What technology is used in vaccines against coronavirus disease 2019?
Coronavirus disease-2019 (COVID-19) is a respiratory illness caused by the severe acute respiratory syndrome coronavirus-2 (SARS-CoV-2) virus.1 It was first identified in Wuhan, China in December 2019 and rapidly spread globally, resulting in the World Health Organization (WHO) declaring a pandemic on March 11, 2020.2 As of January 2021, the SARS-CoV-2 virus is still infecting large portions of the global and US populations. This is despite the implementation of preventative measures recommended by authorities including the Centers for Disease Control and Prevention (CDC) and WHO, such as frequent handwashing, wearing a face covering, physical distancing, and screening for COVID-19 in high-risk settings.3-5
Vaccine development has always been an objective of the global response to COVID-19.6 Transmission of SARS-CoV-2 has continued despite preventative measures alone, highlighting the necessity of vaccine development. Prior to development of COVID-19 vaccines, most vaccines on the US market have been produced with several long-utilized technologies; these include live attenuated virus, inactivated virus, and subunits of microorganisms. Now, several COVID-19 vaccines using novel production methods are either in use or in development. Two vaccines using novel mRNA vaccine technology received Emergency Use Authorizations (EUA) from the US Food and Drug Administration (FDA) in December 2020, and are being administered to millions of people.7,8 Because new technologies used in COVID-19 vaccines may be unfamiliar, this review discusses novel vaccine technologies used in COVID-19 vaccines, with a focus on mRNA technology.
SARS-CoV-2 viral particle
The structure of the SARS-CoV-2 virus underlies its mechanism for host infection and thereby, the targets of vaccine production. The SARS-CoV-2 viral particle is a single-stranded RNA virus with 4 structural proteins, including the spike (S), envelope (E), membrane (M), and nucleocapsid (N) proteins.1 The S protein contains two subunits (S1 and S2), and plays a critical role in viral entry into the cell and initiation of an immune response. The S1 subunit contains a fragment of the spike protein called the receptor binding domain (RBD) that mediates receptor binding to angiotensin converting enzyme 2 (ACE2). After the S1 subunit mediates receptor binding, the S2 subunit mediates membrane fusion, and the SARS-CoV-2 virus enters the host cell.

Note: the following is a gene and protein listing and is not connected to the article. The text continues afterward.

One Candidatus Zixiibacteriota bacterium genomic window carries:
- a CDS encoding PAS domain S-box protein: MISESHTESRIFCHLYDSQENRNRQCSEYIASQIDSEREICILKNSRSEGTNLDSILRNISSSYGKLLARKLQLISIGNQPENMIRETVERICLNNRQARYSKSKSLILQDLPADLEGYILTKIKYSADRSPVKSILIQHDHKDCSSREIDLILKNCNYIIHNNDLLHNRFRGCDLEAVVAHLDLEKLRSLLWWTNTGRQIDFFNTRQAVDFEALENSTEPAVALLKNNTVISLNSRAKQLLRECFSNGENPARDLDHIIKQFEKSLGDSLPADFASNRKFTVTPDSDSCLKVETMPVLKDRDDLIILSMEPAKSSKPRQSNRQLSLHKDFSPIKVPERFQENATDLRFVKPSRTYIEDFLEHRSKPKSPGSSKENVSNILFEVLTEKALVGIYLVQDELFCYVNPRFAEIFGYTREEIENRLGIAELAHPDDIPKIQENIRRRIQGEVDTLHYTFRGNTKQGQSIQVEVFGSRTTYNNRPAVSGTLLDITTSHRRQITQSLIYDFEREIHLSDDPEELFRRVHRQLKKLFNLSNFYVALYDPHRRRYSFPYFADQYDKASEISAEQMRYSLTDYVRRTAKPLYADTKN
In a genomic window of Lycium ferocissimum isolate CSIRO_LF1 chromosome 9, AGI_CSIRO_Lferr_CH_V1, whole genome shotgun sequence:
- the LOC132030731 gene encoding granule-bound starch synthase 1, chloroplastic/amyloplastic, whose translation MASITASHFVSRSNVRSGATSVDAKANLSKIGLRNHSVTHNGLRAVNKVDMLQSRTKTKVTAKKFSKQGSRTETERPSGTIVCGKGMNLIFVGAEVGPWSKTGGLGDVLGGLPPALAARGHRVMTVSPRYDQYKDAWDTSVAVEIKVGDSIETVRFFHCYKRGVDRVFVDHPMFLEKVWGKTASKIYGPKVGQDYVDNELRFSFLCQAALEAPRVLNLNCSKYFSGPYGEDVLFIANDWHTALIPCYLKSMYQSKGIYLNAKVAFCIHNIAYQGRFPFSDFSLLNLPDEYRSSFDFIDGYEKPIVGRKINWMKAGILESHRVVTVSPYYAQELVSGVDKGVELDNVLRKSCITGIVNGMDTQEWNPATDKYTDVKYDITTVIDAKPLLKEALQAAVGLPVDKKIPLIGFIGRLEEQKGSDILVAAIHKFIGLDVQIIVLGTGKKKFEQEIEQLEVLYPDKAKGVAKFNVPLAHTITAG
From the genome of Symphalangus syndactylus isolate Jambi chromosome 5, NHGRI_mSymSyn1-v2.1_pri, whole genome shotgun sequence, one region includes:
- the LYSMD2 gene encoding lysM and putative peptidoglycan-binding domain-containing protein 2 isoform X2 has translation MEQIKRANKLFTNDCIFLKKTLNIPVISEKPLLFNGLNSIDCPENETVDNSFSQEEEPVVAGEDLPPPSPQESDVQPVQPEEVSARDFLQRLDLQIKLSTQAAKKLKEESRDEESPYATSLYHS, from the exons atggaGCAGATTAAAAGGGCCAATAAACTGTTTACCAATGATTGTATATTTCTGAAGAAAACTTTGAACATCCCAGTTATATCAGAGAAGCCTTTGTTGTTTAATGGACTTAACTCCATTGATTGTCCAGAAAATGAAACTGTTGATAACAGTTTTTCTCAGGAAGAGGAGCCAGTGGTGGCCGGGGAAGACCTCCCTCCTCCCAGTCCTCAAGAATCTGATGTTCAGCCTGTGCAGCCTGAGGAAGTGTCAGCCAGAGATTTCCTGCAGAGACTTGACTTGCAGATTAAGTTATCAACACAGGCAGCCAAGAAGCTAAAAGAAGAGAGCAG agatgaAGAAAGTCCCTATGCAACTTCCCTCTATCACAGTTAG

In addition to the role of host cell entry, the S protein also plays a role in inducing an antibody response.1 The S protein RBD has the ability to neutralize antibodies and T-cell immune responses. A major antibody response is induced by the S protein RBD, and immunoglobulin G (IgG) and T cells targeting the RBD are detectable in the serum of patients infected with SARS-CoV-2. Due to its role in host cell entry and induction of an immune response, the S protein and the S protein RBD have become key targets for vaccines against COVID-19.
Common vaccine technologies
The technology used by some COVID-19 vaccines differs from that of many other available vaccines. These include live attenuated, inactivated, and subunit vaccine production technologies, which are described below.
Live attenuated vaccines
Live attenuated vaccines contain a weakened form of the virus with reduced virulence, but retain the immunogenic antigens that elicit a strong humoral and cellular response.9 Once the live attenuated vaccine enters the body, the immune system induces development of memory cells after one or two doses. Since they contain live viruses, live attenuated vaccines must generally be refrigerated to maintain their activity. Moreover, because of the risk of clinical infection, live attenuated virus generally cannot be used in immunocompromised individuals.10 Some examples of live attenuated vaccines include those for measles, mumps, and rubella; varicella; zoster; yellow fever; influenza (intranasal); and smallpox.9